COBERTURA ESPECIAL - Latin America

April 01, 2015 - 12:00 ( Brasília )

Máximo Kirchner held bank accounts abroad with Nilda Garré, says financial sector investigator

The son of Argentina´s president, Cristina Kirchner, is said to have been a joint accountholder in million-dollar bank accounts in the United States and Cayman islands with Argentina´s former ambassador to Venezuela

Máximo Kirchner, the son of Argentina´s president, Cristina Kirchner, held joint accounts in the United States and Cayman Islands with ambassador Nilda Garré, an American specialist in investigating the financial sector has told VEJA.

The first account, number 00049859852398325985, was opened in October 2005 with Felton Bank, an American bank, in the name of Business and Services IBC, a company based in the tax haven of Belize. The owners of the offshore account were Nilda Celia Garré, Henry Olaf Aaset and Máximo Carlos Kirchner. Aaset was a member of the provincial assembly of Santa Cruz and the Kirchners´ lawyer. The first deposit in the account was made from the Venezuelan capital Caracas. The balance in April 2010 was US$ 41.7 million.

The second account, number 0004496857463059686359385, was opened in December 2006 from Luxembourg with Morval Bank & Trust Ltd., headquartered in the Cayman Islands. The accountholders were Nilda Celia Garré, Maria Paula Abal Medina (Nilda Garré´s daughter) and Máximo Carlos Kirchner. The balance in April 2010 was US$ 19.8 million, according to the source in the financial sector from whom VEJA obtained the information. It was not possible to confirm the ownership of the accounts independently.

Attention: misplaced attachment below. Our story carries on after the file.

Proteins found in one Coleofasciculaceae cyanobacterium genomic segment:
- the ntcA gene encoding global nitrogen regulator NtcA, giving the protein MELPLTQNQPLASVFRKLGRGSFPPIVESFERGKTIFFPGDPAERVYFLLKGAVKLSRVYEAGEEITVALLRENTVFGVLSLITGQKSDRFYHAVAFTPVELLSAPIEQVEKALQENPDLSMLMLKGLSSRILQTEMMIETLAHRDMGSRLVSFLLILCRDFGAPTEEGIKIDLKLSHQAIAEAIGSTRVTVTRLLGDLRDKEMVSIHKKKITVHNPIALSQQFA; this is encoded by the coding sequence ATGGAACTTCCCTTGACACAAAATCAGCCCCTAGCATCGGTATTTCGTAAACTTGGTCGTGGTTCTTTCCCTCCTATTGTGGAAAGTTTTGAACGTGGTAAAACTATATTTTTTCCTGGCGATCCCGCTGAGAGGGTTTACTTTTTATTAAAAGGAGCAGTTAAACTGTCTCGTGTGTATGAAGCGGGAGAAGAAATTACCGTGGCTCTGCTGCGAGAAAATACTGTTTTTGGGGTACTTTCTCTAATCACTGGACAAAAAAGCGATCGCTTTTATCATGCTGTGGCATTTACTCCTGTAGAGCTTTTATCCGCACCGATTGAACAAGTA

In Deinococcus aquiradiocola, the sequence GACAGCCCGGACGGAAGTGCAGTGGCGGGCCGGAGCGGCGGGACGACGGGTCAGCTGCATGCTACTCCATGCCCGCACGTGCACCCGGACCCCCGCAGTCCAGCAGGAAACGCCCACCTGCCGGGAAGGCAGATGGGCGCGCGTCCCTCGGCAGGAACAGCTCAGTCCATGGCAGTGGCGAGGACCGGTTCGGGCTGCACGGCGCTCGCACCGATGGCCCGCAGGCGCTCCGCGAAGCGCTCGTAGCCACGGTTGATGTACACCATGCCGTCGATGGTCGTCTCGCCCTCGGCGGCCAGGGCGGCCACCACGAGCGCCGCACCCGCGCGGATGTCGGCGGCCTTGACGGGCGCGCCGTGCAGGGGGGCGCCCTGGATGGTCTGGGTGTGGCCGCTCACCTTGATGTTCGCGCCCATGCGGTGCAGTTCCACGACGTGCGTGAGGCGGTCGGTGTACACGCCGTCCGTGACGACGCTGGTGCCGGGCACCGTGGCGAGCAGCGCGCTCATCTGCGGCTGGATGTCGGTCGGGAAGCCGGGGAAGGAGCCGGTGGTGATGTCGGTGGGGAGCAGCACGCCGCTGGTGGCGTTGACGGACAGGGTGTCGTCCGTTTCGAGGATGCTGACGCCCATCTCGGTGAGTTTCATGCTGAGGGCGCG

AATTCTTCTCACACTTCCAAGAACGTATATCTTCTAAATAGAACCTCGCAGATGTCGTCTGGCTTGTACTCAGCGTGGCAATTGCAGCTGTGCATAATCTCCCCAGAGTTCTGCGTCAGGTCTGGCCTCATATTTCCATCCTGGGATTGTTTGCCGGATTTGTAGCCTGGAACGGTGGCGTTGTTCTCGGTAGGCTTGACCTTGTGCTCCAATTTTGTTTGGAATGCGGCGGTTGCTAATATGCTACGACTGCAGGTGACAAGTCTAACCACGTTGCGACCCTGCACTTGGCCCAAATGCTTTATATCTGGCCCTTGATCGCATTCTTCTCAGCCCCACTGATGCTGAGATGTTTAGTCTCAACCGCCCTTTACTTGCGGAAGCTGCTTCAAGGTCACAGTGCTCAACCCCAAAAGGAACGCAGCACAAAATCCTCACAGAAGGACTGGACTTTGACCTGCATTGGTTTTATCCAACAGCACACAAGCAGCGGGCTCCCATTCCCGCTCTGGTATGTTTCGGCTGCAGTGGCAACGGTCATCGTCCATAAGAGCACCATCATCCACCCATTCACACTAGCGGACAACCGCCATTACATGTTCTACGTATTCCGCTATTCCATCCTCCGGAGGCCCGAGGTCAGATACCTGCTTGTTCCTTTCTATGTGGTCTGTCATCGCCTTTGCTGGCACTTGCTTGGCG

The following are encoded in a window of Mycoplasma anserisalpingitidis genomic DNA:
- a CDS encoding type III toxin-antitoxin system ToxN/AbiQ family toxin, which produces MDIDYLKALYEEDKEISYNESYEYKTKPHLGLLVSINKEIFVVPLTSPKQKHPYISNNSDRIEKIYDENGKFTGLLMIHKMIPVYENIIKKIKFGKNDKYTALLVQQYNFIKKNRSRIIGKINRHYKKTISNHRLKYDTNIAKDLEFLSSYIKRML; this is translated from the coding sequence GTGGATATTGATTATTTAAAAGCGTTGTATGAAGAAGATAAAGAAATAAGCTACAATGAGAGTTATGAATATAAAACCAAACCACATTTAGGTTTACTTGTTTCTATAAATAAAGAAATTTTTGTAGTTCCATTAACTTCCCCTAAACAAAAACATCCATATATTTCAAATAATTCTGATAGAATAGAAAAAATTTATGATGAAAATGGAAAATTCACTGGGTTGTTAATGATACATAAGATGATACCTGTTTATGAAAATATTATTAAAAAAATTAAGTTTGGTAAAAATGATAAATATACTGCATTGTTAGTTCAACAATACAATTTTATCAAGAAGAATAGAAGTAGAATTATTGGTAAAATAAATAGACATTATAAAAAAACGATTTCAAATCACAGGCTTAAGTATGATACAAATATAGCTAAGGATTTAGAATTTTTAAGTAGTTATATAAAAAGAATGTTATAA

On Sunday, March 29, the Argentinean newspaper Clarín published an article in which it claimed that Nilda Garré had held bank accounts in the United States and Iran. One of the accounts mentioned by the newspaper was with Felton Bank, headquartered in the American state of Delaware, and amounted to US$ 61.5 million between 2005 and 2010.

The Iranian bank account was said to have been opened on April 28, 2011. This occurred only three months after a secret meeting held in the Syrian city of Aleppo in which the foreign ministers of Iran and Argentina negotiated the creation of a truth commission that would serve to cover up Iranian participation in the 1994 attacks against the Jewish association Amia in Buenos Aires, according to the Argentinean prosecutor Alberto Nisman who was murdered in January of this year.

Nilda Garré has been an influential figure within the Argentinean government since the first days of the presidency of the late Néstor Kirchner. She was Argentinean ambassador to Venezuela, Defense minister, Security minister and is currently ambassador to the Organization of American States (OAS). She denied to Clarín that she had maintained bank accounts in the United States and Iran.

VEJA revealed in an article published three weeks ago, based on statements by three former high-ranking officials of the late Venezuelan president, Hugo Chavez, now living in exile in the US, that the Iranian government had asked Chavez to persuade Argentina to share nuclear secrets in exchange for money. The former Chavez loyalists heard by VEJA also claimed that Nilda Garré, who was Argentina´s Defense minister at that time, was in charge of handling this matter with her counterparts in Iran and Venezuela. However, the former Chavez supporters were not able to say whether Argentina ended up reaching a concrete deal to help the Iranians with their nuclear program.